The Maeil Sinmun reports that schools — particularly regional colleges — and private academies are up in arms about the Ministry of Justice’s new visa requirements for foreigners looking to teach English in Korea.
More specifically, they say the new regulations — including the requirement to submit a criminal background check, which would require the nationals of nations not party to the Hague Convention Abolishing the Requirement for Legalisation for Foreign Public Documents (read: Canadians) to return to their homeland once a year — are turning potential teachers off to Korea and making it difficult for schools to fill their staff requirements.
Moreover, the measures are driving up salaries for foreign teachers and finding fees to recruiting agencies.
Schools acknowledge the need to filter foreign teachers looking to come to Korea, but claim the new regulations — which treat all foreign teachers like criminals (their words, not mine) — are insufficient and will bring only ill side-effects.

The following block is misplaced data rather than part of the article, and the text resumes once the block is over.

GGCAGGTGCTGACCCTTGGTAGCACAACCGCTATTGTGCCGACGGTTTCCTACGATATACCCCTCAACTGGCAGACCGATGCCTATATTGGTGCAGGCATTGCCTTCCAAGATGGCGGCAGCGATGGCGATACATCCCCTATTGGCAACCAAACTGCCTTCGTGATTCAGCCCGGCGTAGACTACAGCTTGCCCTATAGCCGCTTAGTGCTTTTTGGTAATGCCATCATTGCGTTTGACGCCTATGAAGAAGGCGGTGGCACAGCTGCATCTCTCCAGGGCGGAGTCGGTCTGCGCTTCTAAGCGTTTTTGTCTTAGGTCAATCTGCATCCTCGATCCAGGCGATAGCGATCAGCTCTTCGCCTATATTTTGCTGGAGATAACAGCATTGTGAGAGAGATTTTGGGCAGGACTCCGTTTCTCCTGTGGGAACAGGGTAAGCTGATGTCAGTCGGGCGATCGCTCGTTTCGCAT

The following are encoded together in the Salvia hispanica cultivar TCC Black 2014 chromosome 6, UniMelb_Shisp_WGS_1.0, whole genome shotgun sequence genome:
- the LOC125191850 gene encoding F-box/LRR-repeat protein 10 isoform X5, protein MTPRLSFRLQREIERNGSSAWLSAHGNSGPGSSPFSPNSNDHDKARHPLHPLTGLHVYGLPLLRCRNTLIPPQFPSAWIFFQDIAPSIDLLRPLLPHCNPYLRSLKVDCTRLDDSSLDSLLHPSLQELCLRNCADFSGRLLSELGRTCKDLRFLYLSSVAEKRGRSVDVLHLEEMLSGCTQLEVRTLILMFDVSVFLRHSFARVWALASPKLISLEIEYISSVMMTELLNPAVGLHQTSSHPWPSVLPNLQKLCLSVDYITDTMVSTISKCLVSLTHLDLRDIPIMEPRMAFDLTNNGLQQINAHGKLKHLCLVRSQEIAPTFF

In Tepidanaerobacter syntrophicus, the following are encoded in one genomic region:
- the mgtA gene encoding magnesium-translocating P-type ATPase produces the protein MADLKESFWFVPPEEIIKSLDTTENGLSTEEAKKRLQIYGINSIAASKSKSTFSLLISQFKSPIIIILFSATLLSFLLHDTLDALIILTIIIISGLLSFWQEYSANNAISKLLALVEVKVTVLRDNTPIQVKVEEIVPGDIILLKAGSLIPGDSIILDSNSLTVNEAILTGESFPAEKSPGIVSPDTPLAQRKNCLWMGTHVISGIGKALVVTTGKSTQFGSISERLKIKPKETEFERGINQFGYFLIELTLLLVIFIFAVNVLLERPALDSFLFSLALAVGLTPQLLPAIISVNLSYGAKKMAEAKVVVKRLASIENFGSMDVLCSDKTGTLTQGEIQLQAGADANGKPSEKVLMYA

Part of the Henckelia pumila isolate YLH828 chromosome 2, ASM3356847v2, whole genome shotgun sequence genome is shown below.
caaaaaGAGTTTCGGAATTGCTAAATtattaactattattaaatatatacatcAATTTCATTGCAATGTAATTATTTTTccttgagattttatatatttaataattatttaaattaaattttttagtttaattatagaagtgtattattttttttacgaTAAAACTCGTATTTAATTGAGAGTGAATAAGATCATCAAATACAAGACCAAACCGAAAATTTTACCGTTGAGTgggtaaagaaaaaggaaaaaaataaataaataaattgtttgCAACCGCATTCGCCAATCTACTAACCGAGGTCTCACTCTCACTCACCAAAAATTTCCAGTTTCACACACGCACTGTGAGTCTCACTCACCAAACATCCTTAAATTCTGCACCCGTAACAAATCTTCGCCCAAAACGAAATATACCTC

The Ministry of Justice, however, is having none of it. The ministry said (or the Maeil Sinmun said it said) public insecurity about foreign language education has skyrocketed due to recent problems, including foreign teachers’ fake degrees, pot smoking and news that a serial child molester had taught in Korea. Accordingly, its new regulations would go into effect from Dec 15. A ministry official noted that nationals of Hague Convention Abolishing the Requirement for Legalization for Foreign Public Documents member nations could get their criminal records in Korea, and that it was studying measures so that instructors with experience teaching in Korea would not have to go through unnecessary measures.
THERE IS AN OLD SAYING, BE CAREFUL WHAT YOU WISH FOR, YOU MIGHT JUST GET IT.